Board Game Suggestions for Young Children

Finding board games for children can be a difficult challenge. As a parent whose passions include board games, I had been looking forward to the day when I can introduce board games to my kid. My primary motivation for doing so is to spend time and connect with my child. If she winds up picking up life skills like sportsmanship and strategic thinking or if she, god forbid, also becomes as big a board game nut as I am, that’d be great too! 

The difficulty for board gaming parents is to find games that fit their child’s interests and, most importantly, their ability levels. 3-year olds aren’t going to grasp traditional board games like chess or checkers, so you’ll have to find games that are a better fit in terms of their capabilities and thematic interests. At the same time, it helps if parents find a board game that can engage adults to some degree. After all, I can’t imagine a parent will find Candy Land a compelling play experience.

Thankfully, there are a lot of board games that lie outside the traditional offerings for parents to turn to. So in this guide, I’ve cobbled together a list of games for you to consider introducing to your little one(s). 

Board games for children ages 2-3

At this age, kids should hopefully be able to recognize shapes and colors, be able to differentiate between one and two objects, and have some degree of manual dexterity. With that in mind, here are my suggestions:

First Orchard board game

First Orchard

Why kids might like it: First Orchard is bright and colorful and the fruit pieces have a lot of heft to them. The game itself is relatable too: you and your child work together to harvest all of the fruit before a hungry crow reaches the orchard gates and devours them all. While this game is one step beyond the randomness of Candy Land, there’s some decision-making to be had. And if your child is at the stage where they can match colors to objects and need some practice taking turns and cooperating, First Orchard is a great place to start.
How to play: On your turn, you roll a die that has colors and a few symbols. Roll a red and you can harvest a red apple. Green lets you add a green apple to your basket. And yellow for pears and blue for plums. Roll the basket and you get free reign to decide which fruit to harvest. But roll the die and if the crow picture comes up, the crow steadily marches one step closer to the orchard, threatening the crops. If the crow reaches the gate, you’ve lost. The crow then wreaks havoc on your fruit trees. But if you scramble and harvest all of the fruit in time, you win!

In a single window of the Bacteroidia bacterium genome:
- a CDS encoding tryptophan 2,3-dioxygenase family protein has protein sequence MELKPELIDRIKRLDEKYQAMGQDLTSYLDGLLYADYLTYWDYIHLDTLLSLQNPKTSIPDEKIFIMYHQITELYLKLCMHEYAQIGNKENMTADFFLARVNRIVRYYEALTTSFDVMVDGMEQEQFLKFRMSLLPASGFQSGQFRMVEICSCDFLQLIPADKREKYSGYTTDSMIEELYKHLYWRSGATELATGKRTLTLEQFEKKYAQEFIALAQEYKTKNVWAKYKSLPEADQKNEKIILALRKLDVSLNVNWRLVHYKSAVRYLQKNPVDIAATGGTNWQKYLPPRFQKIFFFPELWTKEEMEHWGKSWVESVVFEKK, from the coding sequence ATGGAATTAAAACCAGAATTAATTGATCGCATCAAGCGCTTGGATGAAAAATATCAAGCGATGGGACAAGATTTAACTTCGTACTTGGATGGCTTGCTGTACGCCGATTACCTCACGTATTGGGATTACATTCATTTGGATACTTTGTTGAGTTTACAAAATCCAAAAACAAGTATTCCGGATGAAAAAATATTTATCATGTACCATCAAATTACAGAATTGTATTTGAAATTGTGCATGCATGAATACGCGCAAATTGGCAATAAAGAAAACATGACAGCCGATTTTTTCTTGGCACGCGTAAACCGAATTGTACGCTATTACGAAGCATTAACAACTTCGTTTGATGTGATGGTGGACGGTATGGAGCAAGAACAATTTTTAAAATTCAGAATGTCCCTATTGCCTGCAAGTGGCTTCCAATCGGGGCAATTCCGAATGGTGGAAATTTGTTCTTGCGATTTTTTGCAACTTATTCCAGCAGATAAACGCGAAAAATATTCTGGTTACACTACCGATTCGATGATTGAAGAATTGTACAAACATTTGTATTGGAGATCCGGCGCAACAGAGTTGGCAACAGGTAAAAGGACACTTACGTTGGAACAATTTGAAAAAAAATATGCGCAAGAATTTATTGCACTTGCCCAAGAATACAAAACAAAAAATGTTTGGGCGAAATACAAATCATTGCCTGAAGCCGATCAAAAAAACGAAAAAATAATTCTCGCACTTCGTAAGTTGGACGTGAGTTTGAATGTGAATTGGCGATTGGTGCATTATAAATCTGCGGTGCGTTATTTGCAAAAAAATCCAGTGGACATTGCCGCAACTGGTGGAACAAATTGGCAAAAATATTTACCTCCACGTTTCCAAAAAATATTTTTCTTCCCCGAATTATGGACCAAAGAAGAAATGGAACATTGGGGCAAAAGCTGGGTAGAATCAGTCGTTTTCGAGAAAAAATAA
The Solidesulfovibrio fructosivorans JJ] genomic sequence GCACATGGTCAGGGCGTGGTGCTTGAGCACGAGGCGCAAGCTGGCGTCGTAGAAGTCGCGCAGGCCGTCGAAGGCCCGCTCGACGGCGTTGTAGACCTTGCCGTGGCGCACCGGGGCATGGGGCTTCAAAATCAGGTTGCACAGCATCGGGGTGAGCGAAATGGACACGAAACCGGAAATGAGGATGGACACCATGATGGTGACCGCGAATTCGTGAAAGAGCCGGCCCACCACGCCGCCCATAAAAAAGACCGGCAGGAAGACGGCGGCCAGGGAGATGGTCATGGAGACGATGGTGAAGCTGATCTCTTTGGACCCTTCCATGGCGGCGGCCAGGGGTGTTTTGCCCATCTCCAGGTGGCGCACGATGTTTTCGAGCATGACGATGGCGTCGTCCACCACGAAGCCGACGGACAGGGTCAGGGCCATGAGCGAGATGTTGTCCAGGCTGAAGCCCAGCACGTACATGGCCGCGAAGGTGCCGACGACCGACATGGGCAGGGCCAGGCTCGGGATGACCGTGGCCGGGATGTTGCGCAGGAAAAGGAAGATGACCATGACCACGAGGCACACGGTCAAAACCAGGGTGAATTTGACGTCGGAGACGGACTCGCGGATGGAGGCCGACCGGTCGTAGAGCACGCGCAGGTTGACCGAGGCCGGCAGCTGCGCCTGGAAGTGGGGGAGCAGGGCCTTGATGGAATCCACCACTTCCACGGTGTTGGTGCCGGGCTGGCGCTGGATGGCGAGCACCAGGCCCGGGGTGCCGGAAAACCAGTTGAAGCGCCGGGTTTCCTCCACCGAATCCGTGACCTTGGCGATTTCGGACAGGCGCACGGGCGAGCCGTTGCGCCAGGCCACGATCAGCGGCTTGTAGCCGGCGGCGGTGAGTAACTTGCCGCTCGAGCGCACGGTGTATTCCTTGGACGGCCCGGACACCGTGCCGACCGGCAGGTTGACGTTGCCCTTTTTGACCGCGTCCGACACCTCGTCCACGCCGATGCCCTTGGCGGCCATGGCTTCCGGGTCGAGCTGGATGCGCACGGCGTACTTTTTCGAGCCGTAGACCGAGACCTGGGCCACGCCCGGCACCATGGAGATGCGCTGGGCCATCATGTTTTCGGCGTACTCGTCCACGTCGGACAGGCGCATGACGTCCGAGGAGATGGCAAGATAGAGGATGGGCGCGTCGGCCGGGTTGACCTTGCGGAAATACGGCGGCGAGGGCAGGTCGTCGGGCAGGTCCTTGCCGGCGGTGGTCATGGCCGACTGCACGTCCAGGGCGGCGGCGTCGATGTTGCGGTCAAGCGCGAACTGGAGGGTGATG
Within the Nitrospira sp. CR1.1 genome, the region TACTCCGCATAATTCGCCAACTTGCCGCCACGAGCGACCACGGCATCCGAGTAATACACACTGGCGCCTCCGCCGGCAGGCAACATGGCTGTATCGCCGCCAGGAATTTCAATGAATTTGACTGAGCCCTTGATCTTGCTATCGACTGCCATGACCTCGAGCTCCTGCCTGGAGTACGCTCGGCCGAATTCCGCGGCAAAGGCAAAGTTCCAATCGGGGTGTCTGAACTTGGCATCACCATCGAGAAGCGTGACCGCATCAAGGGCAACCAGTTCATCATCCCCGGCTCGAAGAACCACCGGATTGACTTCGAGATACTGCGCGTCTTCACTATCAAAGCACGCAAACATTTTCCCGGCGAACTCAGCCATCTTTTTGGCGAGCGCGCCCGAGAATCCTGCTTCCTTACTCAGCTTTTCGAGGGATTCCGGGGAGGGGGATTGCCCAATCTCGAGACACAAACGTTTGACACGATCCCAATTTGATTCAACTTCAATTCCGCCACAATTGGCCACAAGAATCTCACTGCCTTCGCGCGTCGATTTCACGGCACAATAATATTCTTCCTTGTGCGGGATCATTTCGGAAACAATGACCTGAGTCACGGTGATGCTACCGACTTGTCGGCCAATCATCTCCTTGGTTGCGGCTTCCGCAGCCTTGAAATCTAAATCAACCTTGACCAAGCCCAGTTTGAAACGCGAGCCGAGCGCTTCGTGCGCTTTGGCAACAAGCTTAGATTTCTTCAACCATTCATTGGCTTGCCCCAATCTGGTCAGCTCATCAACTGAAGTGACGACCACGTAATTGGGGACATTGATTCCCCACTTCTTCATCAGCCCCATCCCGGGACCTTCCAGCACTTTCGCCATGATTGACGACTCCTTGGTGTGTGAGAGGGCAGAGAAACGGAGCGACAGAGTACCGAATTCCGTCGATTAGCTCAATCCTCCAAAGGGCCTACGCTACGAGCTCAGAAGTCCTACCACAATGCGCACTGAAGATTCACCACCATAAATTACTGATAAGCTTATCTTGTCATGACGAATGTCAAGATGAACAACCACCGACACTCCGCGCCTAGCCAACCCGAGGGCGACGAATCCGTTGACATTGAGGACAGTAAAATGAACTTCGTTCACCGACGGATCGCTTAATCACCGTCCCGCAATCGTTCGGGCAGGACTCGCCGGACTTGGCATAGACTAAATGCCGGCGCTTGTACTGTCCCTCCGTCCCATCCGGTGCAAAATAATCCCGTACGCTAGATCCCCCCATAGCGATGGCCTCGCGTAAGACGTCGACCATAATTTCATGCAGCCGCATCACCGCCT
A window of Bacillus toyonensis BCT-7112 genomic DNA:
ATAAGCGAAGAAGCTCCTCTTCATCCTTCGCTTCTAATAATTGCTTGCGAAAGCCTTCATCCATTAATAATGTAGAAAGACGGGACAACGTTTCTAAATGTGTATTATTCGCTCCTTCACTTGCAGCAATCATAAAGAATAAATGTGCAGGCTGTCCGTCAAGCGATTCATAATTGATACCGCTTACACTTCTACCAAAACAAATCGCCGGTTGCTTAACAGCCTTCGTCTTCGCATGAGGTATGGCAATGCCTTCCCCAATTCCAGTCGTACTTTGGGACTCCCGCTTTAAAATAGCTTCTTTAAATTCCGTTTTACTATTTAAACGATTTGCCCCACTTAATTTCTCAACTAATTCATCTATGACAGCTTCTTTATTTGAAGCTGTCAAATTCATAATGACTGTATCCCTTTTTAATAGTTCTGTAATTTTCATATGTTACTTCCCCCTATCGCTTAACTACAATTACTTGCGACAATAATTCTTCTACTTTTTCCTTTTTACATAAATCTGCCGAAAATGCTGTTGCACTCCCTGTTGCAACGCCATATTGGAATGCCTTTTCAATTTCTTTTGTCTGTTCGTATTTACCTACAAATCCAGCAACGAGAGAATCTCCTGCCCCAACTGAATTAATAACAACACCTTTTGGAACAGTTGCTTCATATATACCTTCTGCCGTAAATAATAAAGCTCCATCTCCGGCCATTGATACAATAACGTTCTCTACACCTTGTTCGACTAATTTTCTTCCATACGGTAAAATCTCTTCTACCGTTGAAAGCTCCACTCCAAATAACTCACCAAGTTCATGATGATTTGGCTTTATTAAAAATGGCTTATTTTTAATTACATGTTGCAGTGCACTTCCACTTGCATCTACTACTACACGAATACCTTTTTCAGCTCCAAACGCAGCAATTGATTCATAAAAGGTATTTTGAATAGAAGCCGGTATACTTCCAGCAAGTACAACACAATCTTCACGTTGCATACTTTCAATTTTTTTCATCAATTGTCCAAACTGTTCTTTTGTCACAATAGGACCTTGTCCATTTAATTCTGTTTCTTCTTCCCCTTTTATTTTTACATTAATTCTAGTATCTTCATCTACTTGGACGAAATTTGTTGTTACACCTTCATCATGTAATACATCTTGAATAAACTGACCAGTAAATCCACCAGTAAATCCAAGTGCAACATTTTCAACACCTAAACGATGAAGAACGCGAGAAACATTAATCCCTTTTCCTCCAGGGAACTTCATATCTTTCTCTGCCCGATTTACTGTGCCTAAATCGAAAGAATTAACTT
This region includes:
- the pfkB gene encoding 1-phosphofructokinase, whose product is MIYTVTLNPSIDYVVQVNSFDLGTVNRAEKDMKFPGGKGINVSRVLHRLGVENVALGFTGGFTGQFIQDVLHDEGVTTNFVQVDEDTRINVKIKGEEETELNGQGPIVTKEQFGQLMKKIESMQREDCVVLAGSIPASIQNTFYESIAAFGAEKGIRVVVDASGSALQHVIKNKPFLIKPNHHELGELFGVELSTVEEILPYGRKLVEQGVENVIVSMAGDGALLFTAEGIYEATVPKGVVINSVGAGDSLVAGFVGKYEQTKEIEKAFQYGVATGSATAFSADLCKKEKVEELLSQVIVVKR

Skills taught: Color matching. Taking turns. Cooperation. Some probability.
Purchase from: Amazon 

Animal Upon Animal board game

Animal Upon Animal

Why kids might like it: Like First Orchard, Animal Upon Animal is also a smorgasbord of bright and colorful wooden components except these are animal-shaped! And from my experience, kids love playing with animals. Aside from the components, what sets Animal Upon Animal apart is that this is more of a dexterity stacking game. Think of it as something akin to Jenga. As you stack your animals up, there’s potential for a catastrophic collapse of your animal clump. That dramatic destruction is something kids can certainly get behind.
How to play: Animal Upon Animal is another game with dice. But also stacking wooden animals! You start out with a bunch of animals and a crocodile as the foundation for your animal pyramid. On your turn, you roll a die. Roll one dot and you pile an animal atop the pyramid. Roll two dots and it’s two animals that go on the pyramid. A crocodile allows you to expand the base of your pyramid while a hand allows you to give an animal to someone else to stack. Roll a question mark and other players get to decide which animal you must stack. If the animal pyramid falls while you stack, you’ll have to generally take one or two animals back into your inventory to stack in a future turn. Be the first person to stack up all of your animals and you win!
Skills taught: Fine motor skills, hand-eye coordination, problem-solving.
Purchase from: Amazon

Board games for children ages 3-4

At this stage, kids should be able to play with basic jigsaw puzzles and make spatial connections. Their play patterns should also allow for a rich foray into role-playing or imaginative play (like playing pretend). So the below games should fit those capabilities nicely. 

My first Carcassonne board game

My First Carcassonne

Why kids might like it: If your kid is like mine, by the time she turned three years old, she became obsessed with jigsaw puzzles. The biggest draw that jigsaw puzzles present for her is the gratification when she joins separate pieces into a cohesive whole to create a beautiful image.  My First Carcassonne is like that, except the tiles are a bit more freeform. Because there’s virtually no restrictions to where a piece must go, the landscape of Carcassonne will evolve organically in each game, allowing the story of this iteration of the annual Carcassonne festival to be just different enough to be interesting.